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Immigrants accounted for almost half of all population growth in the United States between 2017 and 2018, according to newly released Census Bureau data.

Expand chart
Data: U.S. Census Bureau; Chart: Axios Visuals

Why it matters: It's a reminder of how rapidly the demographics of the country are changing — and how the bitter political fights over immigration aren't changing the broader trends.

  • The high levels of immigration could also help mitigate the negative impact of falling birth rates — which could leave the U.S. with a large dependent population of children and retired people and a much smaller workforce, slowing economic growth.

The big picture: Nine percent of the nation's counties grew due to immigration rather than more births than deaths — including counties that contain most of San Francisco, Houston and Boston, according to a Wall Street Journal analysis.

  • More than half of the population growth in the District of Columbia, Florida, Kansas, Michigan, Ohio, Pennsylvania, Virginia and seven other states was due to immigration.
  • In other cases, immigration has helped stymie falling populations. In New York state, for example, the overall population fell by 48,500 people between 2017 and 2018 — largely due to people moving to other states. International immigration was a greater source of population growth there than natural increase (caused by more births than deaths.)

Between the lines: If it weren't for immigration, 44% of Americans would be living in shrinking counties, the New York Times notes.

Two other notable trends:

1. Big cities are shrinking. There's a lot of talk about the concentration of wealth and opportunity in the nation's biggest cities. Yet, New York City, Los Angeles and Chicago all saw their populations decline in the past year as people move out to surrounding suburbs.

  • Meanwhile, small metro areas and suburbs outside of urban cores are booming, according to a Brookings Institution analysis given to Axios.
  • Phoenix, Dallas, Houston and Atlanta, for example, had the highest numeric population growth from 2010 to 2018 for metro areas.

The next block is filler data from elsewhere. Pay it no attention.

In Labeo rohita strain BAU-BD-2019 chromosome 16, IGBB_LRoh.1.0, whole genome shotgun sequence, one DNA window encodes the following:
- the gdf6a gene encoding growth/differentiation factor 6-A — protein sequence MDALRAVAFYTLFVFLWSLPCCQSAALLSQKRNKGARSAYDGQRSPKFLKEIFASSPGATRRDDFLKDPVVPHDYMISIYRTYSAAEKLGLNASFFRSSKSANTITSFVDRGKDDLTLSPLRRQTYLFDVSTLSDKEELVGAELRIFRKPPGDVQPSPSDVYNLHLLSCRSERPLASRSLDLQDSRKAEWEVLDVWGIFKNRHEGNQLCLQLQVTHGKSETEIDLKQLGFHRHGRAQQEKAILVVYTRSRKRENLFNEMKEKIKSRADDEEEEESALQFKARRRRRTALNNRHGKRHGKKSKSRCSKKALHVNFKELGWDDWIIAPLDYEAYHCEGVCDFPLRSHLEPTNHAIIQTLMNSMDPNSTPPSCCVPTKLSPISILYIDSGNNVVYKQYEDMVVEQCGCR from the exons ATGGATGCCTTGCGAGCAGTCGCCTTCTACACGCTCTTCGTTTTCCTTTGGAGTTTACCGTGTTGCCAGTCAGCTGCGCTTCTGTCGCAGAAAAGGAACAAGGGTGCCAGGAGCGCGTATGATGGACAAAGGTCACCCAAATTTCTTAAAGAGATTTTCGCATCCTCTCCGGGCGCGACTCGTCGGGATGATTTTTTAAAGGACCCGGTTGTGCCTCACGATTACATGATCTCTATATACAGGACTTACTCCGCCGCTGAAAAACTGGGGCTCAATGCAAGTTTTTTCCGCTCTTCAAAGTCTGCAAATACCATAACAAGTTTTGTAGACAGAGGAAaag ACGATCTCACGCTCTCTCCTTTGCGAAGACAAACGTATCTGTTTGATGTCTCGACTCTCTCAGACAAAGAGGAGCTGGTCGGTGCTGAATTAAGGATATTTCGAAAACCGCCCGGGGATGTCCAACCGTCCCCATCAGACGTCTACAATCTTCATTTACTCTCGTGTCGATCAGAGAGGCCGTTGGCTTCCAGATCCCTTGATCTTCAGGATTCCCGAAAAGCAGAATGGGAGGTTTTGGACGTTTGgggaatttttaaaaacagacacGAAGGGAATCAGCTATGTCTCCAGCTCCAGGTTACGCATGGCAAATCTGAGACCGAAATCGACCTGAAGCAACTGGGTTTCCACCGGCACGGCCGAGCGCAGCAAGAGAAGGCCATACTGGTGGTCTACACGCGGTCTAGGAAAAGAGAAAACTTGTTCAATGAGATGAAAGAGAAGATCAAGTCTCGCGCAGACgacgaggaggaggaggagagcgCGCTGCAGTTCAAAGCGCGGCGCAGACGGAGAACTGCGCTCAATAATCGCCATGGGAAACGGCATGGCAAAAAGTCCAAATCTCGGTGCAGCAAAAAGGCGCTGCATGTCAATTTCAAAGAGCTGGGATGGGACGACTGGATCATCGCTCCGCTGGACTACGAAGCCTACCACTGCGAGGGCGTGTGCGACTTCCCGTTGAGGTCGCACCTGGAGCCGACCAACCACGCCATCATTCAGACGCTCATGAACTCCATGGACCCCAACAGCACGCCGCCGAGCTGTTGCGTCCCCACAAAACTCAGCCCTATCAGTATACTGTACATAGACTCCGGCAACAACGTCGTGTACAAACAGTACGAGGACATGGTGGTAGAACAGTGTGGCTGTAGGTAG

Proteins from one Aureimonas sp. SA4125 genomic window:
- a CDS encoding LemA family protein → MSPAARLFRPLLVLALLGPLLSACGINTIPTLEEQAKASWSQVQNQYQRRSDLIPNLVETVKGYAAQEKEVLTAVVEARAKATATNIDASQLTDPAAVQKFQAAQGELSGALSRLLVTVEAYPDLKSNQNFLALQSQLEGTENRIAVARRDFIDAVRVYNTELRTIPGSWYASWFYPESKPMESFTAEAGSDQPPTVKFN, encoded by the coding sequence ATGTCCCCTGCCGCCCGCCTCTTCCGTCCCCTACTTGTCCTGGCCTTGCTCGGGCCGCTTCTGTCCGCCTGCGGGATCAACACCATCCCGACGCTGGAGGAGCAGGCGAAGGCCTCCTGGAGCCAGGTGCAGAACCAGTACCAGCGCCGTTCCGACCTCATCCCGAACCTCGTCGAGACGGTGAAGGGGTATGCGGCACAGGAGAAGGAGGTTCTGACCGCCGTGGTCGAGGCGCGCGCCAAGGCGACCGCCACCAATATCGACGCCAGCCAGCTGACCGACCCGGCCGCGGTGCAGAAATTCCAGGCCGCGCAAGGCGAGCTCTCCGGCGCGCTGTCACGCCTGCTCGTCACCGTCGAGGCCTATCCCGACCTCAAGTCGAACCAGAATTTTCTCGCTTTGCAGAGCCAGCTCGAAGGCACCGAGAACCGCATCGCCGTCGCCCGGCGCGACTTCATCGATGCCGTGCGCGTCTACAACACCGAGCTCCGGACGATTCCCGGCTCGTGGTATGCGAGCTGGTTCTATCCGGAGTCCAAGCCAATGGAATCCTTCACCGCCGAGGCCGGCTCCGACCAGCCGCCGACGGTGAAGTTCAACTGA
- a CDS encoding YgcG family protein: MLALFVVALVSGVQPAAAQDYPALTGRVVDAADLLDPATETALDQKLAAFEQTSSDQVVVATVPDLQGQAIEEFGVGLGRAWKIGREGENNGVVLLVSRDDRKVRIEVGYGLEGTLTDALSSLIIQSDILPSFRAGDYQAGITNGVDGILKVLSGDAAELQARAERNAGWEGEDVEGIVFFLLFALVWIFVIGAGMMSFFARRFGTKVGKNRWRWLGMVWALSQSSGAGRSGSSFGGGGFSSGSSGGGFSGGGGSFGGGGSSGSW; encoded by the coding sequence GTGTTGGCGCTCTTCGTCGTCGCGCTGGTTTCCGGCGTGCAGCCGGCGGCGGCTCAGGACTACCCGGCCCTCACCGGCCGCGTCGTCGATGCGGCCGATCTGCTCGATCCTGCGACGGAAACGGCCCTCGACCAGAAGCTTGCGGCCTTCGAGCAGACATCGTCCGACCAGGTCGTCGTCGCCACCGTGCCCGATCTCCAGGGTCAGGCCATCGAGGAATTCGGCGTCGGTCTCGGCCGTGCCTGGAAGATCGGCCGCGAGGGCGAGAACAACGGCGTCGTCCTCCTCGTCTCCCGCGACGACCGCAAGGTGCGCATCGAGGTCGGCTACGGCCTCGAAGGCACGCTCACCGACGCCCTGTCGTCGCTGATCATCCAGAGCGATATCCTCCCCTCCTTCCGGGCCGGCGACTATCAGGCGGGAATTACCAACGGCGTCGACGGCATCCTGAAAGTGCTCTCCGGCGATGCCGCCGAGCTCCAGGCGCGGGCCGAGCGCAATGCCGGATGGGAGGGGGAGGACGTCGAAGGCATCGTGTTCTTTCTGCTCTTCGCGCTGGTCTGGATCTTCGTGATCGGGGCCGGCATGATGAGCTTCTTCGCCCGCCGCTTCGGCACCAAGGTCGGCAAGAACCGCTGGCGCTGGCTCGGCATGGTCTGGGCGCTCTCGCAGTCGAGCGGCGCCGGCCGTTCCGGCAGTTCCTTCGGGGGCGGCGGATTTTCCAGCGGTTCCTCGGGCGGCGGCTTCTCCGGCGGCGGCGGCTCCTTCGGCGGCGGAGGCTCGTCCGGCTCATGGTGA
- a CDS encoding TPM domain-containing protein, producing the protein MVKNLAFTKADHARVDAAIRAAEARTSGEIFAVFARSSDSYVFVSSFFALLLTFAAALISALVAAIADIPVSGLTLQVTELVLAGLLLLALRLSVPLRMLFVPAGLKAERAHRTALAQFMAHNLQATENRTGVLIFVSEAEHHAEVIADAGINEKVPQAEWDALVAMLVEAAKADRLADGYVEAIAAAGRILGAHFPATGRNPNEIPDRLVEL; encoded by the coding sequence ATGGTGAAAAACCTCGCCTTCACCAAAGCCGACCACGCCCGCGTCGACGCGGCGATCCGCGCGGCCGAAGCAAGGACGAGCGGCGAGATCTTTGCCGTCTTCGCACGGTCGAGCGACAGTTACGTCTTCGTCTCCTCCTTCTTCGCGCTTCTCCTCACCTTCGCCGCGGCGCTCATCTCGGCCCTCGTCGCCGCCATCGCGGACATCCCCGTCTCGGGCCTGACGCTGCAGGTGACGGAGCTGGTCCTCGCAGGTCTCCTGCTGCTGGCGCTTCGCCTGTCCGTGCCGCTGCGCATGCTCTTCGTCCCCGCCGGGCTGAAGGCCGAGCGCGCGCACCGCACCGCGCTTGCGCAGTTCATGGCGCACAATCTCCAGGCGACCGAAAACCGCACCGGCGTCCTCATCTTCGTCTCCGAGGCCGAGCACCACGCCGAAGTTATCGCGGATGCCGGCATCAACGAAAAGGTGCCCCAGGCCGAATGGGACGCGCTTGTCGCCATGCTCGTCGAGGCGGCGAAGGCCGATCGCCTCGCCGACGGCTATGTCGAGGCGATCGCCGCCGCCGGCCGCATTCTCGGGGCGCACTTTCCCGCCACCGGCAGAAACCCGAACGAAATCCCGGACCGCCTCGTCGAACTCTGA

• Of the 10 counties that saw the highest percent increase in people over the past year, four were in Texas.

2. A small rural revival. For the second year in a row, non-metro areas — which include rural areas as well as towns with between 10-50,000 people— grew at a low rate.

  • This comes after 6 years of population loss in non-metro areas.
  • This is likely due to the recovery of the U.S. economy after the recession, Brookings demographer William Frey told Axios. But higher immigration levels in these areas are also a factor.
  • The fastest growing county was in North Dakota, where fracking has boosted the economy.

Go deeper

U.S. ambassador to Russia will return home briefly: State Department

John Sullivan, U.S. Ambassador to Russia, during a briefing in Moscow in 2015. Photo: Anton Novoderezhkin/TASS via Getty Images

The State Department said Monday that the U.S. ambassador to Russia, John Sullivan, will now be returning to the United States this week before returning to Moscow "in the coming weeks."

Why this matters: The statement, from a State Department spokesperson, comes just hours after Axios reported that Sullivan had indicated he intended to stand his ground and stay in Russia after the Kremlin “advised” him to return home to talk with his team.

Scoop: Leaked Ukraine memo reveals scope of Russia's aggression

Russian President Vladimir Putin visits a military exposition in Sevastopol, Crimea, in Jan. 2020. Photo: Mikhail Svetlov/Getty Images

Russia has been holding last-minute military exercises near commercial shipping lanes in the Black Sea that threaten to strangle Ukraine's economy, according to an internal document from Ukraine's ministry of defense reviewed by Axios.

Why it matters: With the eyes of the world on the massive buildup of troops in eastern Ukraine, the leaked memo shows Russian forces escalating their presence on all sides of the Ukrainian border.

Elon Musk: Autopilot feature wasn't enabled in fatal Texas crash

Photo: Patrick T. Fallon/Bloomberg via Getty Images

Tesla CEO Elon Musk tweeted on Monday that "data logs recovered so far" show the car's Autopilot feature was not enabled — and it did not have access to "full self-driving mode" — in the deadly crash in Texas involving the company's electric vehicle.

Background: Local investigators said they believed the car was operating without anyone in the driver's seat. At the time of death, one man was in the passenger seat, while another was in the rear seat, KPRC 2 reports.